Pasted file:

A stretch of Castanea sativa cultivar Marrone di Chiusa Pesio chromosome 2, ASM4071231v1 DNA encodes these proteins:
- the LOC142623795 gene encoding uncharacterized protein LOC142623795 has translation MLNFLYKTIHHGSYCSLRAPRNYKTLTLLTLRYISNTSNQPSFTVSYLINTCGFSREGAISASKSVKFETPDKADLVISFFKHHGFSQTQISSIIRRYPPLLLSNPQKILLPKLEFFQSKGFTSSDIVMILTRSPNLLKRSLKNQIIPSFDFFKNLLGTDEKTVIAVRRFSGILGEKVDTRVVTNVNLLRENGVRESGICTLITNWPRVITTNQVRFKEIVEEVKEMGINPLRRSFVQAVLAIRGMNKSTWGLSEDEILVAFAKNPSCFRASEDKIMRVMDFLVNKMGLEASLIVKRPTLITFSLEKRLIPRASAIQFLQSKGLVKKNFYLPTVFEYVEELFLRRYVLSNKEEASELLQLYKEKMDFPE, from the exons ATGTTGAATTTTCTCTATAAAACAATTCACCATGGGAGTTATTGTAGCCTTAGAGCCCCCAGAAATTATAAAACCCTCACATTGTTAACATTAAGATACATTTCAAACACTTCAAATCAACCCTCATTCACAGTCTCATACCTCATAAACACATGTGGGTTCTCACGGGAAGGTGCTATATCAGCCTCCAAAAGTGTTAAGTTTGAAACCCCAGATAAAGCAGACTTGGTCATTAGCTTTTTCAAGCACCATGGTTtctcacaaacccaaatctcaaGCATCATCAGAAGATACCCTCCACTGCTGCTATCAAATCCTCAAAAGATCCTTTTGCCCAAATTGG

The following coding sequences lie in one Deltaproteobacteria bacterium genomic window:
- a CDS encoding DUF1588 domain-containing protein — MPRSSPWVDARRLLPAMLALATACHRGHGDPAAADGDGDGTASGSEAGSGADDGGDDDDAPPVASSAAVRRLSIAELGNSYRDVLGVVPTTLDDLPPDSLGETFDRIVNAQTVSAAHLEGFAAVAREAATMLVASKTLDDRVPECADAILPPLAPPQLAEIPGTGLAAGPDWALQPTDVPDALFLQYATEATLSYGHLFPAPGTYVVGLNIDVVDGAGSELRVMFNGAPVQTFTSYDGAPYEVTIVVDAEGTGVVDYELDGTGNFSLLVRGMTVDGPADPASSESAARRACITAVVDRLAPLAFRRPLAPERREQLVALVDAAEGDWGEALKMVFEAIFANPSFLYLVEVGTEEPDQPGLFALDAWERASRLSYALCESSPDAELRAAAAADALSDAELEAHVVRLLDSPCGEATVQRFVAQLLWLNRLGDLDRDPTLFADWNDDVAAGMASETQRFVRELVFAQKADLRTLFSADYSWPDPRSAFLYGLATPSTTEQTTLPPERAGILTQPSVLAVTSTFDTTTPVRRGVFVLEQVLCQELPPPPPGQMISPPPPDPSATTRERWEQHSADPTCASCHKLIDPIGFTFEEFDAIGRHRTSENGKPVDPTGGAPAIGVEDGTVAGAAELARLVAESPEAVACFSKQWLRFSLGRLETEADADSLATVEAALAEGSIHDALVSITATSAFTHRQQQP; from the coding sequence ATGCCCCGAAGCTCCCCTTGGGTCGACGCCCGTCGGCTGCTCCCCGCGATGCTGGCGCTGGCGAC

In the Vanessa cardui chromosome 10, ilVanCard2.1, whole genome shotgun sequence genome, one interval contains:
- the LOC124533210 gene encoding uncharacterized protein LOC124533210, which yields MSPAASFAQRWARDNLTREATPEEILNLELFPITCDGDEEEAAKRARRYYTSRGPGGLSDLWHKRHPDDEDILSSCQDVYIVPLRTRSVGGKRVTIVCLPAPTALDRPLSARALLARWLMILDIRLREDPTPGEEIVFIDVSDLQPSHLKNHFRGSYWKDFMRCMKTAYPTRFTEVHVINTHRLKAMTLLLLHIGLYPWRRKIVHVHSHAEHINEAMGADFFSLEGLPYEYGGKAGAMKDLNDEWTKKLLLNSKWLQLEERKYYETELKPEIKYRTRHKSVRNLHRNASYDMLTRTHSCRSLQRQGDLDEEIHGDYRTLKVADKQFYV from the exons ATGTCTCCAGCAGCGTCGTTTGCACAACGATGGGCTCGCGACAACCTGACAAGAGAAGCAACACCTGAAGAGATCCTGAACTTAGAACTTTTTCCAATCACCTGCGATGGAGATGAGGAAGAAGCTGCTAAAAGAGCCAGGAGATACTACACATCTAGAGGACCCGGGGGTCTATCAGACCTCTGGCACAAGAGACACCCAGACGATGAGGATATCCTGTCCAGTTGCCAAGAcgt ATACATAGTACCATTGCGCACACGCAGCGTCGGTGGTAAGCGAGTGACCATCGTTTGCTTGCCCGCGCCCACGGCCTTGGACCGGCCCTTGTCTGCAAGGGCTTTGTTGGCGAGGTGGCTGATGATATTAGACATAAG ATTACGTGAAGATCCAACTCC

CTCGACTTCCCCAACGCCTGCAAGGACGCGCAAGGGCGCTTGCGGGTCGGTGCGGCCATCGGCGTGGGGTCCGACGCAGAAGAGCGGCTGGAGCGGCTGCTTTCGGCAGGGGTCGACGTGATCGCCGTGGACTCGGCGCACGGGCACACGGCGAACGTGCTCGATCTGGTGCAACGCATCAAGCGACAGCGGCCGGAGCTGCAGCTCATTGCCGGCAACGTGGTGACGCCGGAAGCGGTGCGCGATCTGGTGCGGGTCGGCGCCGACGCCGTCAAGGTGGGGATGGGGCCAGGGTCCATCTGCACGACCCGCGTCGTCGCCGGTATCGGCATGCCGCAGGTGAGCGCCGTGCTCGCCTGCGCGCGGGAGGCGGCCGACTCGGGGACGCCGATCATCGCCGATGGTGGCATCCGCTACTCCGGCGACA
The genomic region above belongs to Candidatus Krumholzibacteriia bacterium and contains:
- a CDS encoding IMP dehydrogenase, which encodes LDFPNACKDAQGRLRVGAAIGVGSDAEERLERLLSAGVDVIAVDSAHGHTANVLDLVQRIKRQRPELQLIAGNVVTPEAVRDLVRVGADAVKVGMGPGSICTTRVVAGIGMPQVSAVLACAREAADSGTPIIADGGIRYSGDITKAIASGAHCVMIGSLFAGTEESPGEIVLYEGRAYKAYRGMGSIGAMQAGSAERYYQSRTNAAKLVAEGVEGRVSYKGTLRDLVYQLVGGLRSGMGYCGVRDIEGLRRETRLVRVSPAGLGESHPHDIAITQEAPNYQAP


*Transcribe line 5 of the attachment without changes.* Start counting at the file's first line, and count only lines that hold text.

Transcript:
In the Vanessa cardui chromosome 10, ilVanCard2.1, whole genome shotgun sequence genome, one interval contains: